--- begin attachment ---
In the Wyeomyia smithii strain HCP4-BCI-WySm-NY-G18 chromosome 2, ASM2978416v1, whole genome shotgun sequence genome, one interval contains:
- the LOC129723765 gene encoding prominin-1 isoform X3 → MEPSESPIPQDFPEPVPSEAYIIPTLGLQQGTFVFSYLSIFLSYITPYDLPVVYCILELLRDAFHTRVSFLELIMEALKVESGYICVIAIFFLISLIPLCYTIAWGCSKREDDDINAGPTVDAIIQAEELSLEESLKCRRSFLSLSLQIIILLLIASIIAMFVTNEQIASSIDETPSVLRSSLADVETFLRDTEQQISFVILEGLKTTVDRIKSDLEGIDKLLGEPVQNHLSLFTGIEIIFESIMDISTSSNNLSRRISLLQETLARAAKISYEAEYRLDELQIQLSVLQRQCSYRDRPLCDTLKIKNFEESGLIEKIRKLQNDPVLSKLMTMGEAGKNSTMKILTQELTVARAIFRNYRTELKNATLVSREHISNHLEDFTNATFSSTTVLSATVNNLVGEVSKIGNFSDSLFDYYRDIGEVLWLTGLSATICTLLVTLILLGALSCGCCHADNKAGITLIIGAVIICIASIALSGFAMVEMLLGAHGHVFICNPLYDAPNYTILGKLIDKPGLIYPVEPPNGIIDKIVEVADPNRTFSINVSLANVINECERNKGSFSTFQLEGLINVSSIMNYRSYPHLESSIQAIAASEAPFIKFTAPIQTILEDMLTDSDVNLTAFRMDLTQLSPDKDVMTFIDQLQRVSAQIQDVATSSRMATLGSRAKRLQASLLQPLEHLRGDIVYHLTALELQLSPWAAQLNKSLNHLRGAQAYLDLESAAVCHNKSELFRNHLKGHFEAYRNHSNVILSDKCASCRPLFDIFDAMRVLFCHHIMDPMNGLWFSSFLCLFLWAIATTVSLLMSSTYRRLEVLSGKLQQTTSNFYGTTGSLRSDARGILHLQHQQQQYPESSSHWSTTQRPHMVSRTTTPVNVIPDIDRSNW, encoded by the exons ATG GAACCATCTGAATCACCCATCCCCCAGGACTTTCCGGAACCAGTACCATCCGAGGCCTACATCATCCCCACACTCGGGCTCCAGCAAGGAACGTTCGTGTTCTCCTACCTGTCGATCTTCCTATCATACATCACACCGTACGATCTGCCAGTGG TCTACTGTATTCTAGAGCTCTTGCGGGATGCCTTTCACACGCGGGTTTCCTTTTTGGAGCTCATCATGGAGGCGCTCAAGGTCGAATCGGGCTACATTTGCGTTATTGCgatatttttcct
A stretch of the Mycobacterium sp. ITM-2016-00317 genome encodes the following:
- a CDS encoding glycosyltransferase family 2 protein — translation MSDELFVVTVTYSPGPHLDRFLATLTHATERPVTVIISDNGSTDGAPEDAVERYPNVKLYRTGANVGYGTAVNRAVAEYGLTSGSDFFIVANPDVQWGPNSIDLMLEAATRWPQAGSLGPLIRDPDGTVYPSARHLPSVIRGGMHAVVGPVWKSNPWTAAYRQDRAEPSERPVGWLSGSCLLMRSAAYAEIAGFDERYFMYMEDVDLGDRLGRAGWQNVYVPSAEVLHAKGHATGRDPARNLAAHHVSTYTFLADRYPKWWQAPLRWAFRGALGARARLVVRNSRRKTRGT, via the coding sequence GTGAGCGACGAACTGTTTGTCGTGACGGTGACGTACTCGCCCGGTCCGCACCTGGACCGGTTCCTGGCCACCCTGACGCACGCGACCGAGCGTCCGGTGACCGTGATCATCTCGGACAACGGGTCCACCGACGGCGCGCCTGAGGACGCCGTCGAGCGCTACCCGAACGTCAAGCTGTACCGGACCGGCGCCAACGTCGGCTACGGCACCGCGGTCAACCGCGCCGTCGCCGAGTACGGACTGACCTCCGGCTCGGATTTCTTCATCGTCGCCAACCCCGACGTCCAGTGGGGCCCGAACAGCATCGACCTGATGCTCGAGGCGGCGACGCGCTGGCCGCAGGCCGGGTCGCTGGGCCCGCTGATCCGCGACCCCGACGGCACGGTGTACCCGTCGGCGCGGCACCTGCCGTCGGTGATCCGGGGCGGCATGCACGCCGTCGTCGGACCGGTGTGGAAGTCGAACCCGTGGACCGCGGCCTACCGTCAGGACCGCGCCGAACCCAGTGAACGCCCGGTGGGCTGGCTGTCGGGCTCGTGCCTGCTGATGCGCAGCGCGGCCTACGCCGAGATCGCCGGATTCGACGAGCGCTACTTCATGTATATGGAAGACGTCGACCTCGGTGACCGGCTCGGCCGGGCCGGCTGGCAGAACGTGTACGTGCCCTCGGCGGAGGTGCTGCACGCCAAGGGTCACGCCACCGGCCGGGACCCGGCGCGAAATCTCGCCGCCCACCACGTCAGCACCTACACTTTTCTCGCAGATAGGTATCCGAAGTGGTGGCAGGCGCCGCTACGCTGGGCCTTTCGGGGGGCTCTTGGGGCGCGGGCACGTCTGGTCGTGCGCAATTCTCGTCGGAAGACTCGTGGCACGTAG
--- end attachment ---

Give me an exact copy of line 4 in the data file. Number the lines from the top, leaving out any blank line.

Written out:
- a CDS encoding glycosyltransferase family 2 protein — translation MSDELFVVTVTYSPGPHLDRFLATLTHATERPVTVIISDNGSTDGAPEDAVERYPNVKLYRTGANVGYGTAVNRAVAEYGLTSGSDFFIVANPDVQWGPNSIDLMLEAATRWPQAGSLGPLIRDPDGTVYPSARHLPSVIRGGMHAVVGPVWKSNPWTAAYRQDRAEPSERPVGWLSGSCLLMRSAAYAEIAGFDERYFMYMEDVDLGDRLGRAGWQNVYVPSAEVLHAKGHATGRDPARNLAAHHVSTYTFLADRYPKWWQAPLRWAFRGALGARARLVVRNSRRKTRGT, via the coding sequence GTGAGCGACGAACTGTTTGTCGTGACGGTGACGTACTCGCCCGGTCCGCACCTGGACCGGTTCCTGGCCACCCTGACGCACGCGACCGAGCGTCCGGTGACCGTGATCATCTCGGACAACGGGTCCACCGACGGCGCGCCTGAGGACGCCGTCGAGCGCTACCCGAACGTCAAGCTGTACCGGACCGGCGCCAACGTCGGCTACGGCACCGCGGTCAACCGCGCCGTCGCCGAGTACGGACTGACCTCCGGCTCGGATTTCTTCATCGTCGCCAACCCCGACGTCCAGTGGGGCCCGAACAGCATCGACCTGATGCTCGAGGCGGCGACGCGCTGGCCGCAGGCCGGGTCGCTGGGCCCGCTGATCCGCGACCCCGACGGCACGGTGTACCCGTCGGCGCGGCACCTGCCGTCGGTGATCCGGGGCGGCATGCACGCCGTCGTCGGACCGGTGTGGAAGTCGAACCCGTGGACCGCGGCCTACCGTCAGGACCGCGCCGAACCCAGTGAACGCCCGGTGGGCTGGCTGTCGGGCTCGTGCCTGCTGATGCGCAGCGCGGCCTACGCCGAGATCGCCGGATTCGACGAGCGCTACTTCATGTATATGGAAGACGTCGACCTCGGTGACCGGCTCGGCCGGGCCGGCTGGCAGAACGTGTACGTGCCCTCGGCGGAGGTGCTGCACGCCAAGGGTCACGCCACCGGCCGGGACCCGGCGCGAAATCTCGCCGCCCACCACGTCAGCACCTACACTTTTCTCGCAGATAGGTATCCGAAGTGGTGGCAGGCGCCGCTACGCTGGGCCTTTCGGGGGGCTCTTGGGGCGCGGGCACGTCTGGTCGTGCGCAATTCTCGTCGGAAGACTCGTGGCACGTAG